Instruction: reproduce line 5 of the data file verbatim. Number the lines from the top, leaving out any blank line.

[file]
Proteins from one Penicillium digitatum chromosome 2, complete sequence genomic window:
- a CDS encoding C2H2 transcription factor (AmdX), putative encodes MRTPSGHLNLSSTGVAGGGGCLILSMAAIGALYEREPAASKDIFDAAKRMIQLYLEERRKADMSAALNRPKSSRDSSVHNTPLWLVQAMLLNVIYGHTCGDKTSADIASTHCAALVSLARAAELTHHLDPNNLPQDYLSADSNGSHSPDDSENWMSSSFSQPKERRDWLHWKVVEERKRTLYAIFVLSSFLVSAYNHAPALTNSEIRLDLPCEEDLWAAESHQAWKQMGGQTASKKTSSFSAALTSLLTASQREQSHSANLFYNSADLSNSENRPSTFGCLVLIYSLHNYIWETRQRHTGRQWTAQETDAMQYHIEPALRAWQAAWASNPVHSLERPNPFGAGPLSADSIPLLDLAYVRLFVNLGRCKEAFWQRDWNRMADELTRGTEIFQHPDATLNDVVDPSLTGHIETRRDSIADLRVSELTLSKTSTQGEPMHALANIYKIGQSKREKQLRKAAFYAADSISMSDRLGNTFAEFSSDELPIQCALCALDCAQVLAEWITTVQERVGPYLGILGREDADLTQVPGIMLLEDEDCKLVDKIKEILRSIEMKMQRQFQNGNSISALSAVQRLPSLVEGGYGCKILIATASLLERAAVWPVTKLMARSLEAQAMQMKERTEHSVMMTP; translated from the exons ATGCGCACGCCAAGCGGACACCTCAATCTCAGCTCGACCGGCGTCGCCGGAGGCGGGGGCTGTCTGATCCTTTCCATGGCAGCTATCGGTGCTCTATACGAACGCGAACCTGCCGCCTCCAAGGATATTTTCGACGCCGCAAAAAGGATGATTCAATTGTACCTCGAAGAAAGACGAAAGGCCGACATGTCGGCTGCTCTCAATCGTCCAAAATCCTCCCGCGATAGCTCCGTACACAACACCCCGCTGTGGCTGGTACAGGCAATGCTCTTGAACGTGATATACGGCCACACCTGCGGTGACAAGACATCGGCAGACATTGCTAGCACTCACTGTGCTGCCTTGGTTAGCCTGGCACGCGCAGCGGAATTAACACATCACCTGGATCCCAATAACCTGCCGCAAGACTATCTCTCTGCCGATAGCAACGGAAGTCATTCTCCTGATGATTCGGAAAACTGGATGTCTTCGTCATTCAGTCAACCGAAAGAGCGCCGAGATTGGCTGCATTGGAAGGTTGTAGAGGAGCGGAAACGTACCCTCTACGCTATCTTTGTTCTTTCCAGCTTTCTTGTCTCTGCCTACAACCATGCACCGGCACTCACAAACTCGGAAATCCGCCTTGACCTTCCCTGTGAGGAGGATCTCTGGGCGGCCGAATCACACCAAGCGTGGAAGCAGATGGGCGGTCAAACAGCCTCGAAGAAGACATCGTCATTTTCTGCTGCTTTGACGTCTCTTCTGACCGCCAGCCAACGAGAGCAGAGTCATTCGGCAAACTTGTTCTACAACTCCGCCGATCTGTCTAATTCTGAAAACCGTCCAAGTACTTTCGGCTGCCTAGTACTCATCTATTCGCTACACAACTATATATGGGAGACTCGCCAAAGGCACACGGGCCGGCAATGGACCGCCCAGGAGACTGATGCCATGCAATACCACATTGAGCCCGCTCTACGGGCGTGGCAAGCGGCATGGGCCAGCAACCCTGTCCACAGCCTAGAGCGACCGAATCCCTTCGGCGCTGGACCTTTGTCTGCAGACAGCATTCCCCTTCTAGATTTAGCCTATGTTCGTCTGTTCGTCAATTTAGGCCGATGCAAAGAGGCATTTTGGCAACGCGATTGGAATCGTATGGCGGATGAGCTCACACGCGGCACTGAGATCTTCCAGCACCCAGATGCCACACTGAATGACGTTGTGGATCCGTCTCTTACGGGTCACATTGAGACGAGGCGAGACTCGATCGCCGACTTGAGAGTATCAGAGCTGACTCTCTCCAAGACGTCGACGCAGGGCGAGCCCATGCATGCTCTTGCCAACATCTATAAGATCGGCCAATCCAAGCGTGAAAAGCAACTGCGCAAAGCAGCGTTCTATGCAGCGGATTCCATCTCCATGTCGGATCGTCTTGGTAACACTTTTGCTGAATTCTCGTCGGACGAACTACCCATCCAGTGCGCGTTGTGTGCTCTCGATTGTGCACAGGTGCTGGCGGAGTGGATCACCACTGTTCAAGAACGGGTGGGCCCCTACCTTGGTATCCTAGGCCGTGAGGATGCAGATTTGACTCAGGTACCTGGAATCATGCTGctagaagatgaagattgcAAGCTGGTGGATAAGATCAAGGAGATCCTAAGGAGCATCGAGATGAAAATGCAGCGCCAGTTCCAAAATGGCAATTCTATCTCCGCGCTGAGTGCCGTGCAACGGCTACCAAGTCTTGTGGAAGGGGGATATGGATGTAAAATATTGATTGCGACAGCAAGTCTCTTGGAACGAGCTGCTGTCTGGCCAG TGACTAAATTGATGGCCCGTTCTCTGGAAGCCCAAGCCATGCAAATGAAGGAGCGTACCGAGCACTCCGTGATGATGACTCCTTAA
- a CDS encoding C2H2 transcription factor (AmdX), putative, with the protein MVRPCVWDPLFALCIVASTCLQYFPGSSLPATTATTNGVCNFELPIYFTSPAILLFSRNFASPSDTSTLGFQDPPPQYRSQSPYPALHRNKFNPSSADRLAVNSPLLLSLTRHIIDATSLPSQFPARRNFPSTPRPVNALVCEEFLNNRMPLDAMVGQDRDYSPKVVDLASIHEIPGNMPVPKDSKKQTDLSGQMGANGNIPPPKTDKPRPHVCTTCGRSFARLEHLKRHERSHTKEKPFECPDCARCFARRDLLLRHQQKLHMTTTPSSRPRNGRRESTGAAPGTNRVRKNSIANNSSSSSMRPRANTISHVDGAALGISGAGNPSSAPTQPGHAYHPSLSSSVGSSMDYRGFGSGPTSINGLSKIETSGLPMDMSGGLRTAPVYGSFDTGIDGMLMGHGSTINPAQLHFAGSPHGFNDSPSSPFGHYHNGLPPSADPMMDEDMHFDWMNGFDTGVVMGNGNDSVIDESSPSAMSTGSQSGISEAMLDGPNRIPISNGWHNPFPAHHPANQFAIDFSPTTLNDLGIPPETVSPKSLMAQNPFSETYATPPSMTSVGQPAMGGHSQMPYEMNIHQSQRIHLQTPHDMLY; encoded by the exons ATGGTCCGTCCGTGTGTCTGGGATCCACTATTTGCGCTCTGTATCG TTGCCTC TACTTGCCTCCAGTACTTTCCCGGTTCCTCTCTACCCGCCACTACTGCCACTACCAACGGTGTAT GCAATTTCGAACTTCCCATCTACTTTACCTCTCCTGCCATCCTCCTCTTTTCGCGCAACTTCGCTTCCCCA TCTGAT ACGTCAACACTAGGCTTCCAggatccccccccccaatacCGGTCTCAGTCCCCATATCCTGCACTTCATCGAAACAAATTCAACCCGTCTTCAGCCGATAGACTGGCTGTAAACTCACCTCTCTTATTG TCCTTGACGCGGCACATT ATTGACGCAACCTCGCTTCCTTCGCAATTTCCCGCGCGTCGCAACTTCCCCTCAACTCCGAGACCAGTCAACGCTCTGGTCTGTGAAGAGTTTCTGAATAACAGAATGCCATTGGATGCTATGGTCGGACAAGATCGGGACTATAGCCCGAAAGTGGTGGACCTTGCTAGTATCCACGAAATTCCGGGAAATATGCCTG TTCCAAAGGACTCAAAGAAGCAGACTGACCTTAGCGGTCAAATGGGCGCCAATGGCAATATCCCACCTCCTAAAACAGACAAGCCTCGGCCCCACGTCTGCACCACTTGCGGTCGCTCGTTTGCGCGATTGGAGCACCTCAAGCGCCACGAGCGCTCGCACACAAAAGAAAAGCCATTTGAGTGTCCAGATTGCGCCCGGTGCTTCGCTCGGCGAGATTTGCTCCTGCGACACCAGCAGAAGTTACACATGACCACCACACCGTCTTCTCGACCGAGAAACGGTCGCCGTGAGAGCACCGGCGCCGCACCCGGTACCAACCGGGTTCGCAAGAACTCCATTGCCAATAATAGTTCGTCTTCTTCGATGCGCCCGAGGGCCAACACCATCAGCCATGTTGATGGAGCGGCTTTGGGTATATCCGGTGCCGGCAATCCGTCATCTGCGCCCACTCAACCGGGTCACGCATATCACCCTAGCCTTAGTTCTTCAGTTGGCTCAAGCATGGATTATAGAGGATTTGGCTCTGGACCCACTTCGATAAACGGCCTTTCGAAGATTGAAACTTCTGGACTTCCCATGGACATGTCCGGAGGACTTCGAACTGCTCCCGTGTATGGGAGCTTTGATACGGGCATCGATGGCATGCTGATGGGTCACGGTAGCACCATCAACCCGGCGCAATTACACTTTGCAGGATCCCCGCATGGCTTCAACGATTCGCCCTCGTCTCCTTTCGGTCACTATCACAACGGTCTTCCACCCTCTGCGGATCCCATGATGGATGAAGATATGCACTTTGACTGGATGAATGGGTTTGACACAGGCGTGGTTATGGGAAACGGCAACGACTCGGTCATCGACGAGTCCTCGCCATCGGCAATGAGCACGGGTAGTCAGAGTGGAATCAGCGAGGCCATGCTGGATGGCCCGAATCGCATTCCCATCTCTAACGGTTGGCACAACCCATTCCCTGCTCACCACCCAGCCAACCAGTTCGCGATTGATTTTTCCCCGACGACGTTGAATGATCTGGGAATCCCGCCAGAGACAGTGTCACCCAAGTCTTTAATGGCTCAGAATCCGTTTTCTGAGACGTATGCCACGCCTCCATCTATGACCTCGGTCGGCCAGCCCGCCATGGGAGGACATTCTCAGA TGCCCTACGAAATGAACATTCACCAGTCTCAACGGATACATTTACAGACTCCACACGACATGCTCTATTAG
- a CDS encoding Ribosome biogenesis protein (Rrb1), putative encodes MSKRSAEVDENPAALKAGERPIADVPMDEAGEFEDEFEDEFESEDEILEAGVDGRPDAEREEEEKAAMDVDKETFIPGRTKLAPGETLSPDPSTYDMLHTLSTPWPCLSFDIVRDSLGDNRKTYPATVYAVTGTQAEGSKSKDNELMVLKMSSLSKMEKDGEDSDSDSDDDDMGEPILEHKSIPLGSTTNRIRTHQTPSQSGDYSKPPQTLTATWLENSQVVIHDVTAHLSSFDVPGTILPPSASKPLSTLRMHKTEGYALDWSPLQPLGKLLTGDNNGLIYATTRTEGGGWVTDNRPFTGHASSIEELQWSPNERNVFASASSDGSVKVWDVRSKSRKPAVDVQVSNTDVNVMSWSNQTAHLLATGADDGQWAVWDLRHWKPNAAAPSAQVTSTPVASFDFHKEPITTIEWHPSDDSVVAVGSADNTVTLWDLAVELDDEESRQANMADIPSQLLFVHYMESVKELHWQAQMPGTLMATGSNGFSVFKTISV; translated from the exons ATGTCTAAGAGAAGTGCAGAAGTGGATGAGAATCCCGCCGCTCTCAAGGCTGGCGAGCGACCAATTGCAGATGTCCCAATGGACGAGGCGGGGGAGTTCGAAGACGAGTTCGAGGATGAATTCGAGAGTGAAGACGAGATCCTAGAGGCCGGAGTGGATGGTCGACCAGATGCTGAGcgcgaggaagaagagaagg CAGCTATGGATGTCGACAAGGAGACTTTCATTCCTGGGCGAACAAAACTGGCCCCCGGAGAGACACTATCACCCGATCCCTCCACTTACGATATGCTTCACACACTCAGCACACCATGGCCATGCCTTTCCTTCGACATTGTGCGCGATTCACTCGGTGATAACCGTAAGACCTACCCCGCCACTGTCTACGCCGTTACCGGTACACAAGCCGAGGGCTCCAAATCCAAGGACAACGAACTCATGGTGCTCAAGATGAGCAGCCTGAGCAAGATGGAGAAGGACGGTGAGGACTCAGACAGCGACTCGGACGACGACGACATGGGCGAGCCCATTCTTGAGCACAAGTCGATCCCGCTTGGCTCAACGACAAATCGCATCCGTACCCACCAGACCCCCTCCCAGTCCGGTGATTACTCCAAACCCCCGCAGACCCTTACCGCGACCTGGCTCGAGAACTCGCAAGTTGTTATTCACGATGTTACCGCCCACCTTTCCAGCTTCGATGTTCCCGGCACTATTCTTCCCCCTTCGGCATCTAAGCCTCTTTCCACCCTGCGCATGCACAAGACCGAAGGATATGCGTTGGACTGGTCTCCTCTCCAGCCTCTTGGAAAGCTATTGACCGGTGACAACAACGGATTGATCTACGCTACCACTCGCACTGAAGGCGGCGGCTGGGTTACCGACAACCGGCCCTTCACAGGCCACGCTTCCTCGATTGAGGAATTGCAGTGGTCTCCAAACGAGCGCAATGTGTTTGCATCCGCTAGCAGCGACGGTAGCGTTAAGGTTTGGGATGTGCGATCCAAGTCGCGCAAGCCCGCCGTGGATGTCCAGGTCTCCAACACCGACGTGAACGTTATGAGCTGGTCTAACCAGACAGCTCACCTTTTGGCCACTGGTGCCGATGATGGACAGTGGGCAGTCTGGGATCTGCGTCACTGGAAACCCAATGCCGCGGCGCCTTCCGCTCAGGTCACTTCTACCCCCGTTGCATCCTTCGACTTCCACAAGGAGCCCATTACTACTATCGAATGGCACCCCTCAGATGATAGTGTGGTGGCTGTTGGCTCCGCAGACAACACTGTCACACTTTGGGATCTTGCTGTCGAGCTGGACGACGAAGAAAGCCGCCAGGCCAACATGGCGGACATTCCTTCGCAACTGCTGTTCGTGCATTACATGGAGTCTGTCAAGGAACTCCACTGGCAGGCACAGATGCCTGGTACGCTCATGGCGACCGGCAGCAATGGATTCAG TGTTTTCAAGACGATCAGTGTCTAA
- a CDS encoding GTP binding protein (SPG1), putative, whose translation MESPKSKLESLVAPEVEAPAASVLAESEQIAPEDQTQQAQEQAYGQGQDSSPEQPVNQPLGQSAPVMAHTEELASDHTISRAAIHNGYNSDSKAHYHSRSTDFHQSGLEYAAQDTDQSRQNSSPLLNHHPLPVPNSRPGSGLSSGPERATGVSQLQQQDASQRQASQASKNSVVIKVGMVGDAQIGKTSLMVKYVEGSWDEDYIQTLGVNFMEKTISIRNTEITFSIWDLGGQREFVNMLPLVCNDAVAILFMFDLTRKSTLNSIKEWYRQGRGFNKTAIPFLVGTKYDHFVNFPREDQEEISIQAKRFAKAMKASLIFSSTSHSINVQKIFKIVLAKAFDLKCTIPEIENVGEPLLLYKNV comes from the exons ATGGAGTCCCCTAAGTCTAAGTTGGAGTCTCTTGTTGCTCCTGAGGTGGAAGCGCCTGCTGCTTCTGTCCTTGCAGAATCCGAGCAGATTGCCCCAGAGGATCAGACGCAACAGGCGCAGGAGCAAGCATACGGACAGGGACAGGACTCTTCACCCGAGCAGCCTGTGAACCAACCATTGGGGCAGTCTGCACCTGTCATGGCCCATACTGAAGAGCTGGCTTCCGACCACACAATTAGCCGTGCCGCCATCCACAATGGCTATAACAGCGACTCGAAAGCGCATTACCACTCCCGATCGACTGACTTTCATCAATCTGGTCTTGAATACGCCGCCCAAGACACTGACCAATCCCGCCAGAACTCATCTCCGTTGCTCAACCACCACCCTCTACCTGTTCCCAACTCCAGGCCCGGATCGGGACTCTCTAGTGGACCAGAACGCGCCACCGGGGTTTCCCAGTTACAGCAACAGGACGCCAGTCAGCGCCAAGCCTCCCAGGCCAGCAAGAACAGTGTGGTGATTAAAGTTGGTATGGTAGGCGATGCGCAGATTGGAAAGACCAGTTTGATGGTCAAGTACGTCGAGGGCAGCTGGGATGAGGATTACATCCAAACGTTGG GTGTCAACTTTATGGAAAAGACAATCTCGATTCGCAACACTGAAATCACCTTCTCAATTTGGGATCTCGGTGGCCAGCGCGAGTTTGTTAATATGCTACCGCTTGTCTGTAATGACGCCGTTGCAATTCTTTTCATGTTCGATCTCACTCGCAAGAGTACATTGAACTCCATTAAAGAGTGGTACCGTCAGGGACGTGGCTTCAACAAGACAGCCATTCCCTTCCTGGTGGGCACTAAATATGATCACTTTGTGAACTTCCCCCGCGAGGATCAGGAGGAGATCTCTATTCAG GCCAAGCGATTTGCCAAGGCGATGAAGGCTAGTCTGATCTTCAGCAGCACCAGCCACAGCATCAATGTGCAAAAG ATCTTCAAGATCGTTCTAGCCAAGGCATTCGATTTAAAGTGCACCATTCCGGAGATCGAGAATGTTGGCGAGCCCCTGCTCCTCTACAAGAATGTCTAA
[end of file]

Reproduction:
- a CDS encoding GTP binding protein (SPG1), putative, whose translation MESPKSKLESLVAPEVEAPAASVLAESEQIAPEDQTQQAQEQAYGQGQDSSPEQPVNQPLGQSAPVMAHTEELASDHTISRAAIHNGYNSDSKAHYHSRSTDFHQSGLEYAAQDTDQSRQNSSPLLNHHPLPVPNSRPGSGLSSGPERATGVSQLQQQDASQRQASQASKNSVVIKVGMVGDAQIGKTSLMVKYVEGSWDEDYIQTLGVNFMEKTISIRNTEITFSIWDLGGQREFVNMLPLVCNDAVAILFMFDLTRKSTLNSIKEWYRQGRGFNKTAIPFLVGTKYDHFVNFPREDQEEISIQAKRFAKAMKASLIFSSTSHSINVQKIFKIVLAKAFDLKCTIPEIENVGEPLLLYKNV comes from the exons ATGGAGTCCCCTAAGTCTAAGTTGGAGTCTCTTGTTGCTCCTGAGGTGGAAGCGCCTGCTGCTTCTGTCCTTGCAGAATCCGAGCAGATTGCCCCAGAGGATCAGACGCAACAGGCGCAGGAGCAAGCATACGGACAGGGACAGGACTCTTCACCCGAGCAGCCTGTGAACCAACCATTGGGGCAGTCTGCACCTGTCATGGCCCATACTGAAGAGCTGGCTTCCGACCACACAATTAGCCGTGCCGCCATCCACAATGGCTATAACAGCGACTCGAAAGCGCATTACCACTCCCGATCGACTGACTTTCATCAATCTGGTCTTGAATACGCCGCCCAAGACACTGACCAATCCCGCCAGAACTCATCTCCGTTGCTCAACCACCACCCTCTACCTGTTCCCAACTCCAGGCCCGGATCGGGACTCTCTAGTGGACCAGAACGCGCCACCGGGGTTTCCCAGTTACAGCAACAGGACGCCAGTCAGCGCCAAGCCTCCCAGGCCAGCAAGAACAGTGTGGTGATTAAAGTTGGTATGGTAGGCGATGCGCAGATTGGAAAGACCAGTTTGATGGTCAAGTACGTCGAGGGCAGCTGGGATGAGGATTACATCCAAACGTTGG GTGTCAACTTTATGGAAAAGACAATCTCGATTCGCAACACTGAAATCACCTTCTCAATTTGGGATCTCGGTGGCCAGCGCGAGTTTGTTAATATGCTACCGCTTGTCTGTAATGACGCCGTTGCAATTCTTTTCATGTTCGATCTCACTCGCAAGAGTACATTGAACTCCATTAAAGAGTGGTACCGTCAGGGACGTGGCTTCAACAAGACAGCCATTCCCTTCCTGGTGGGCACTAAATATGATCACTTTGTGAACTTCCCCCGCGAGGATCAGGAGGAGATCTCTATTCAG GCCAAGCGATTTGCCAAGGCGATGAAGGCTAGTCTGATCTTCAGCAGCACCAGCCACAGCATCAATGTGCAAAAG ATCTTCAAGATCGTTCTAGCCAAGGCATTCGATTTAAAGTGCACCATTCCGGAGATCGAGAATGTTGGCGAGCCCCTGCTCCTCTACAAGAATGTCTAA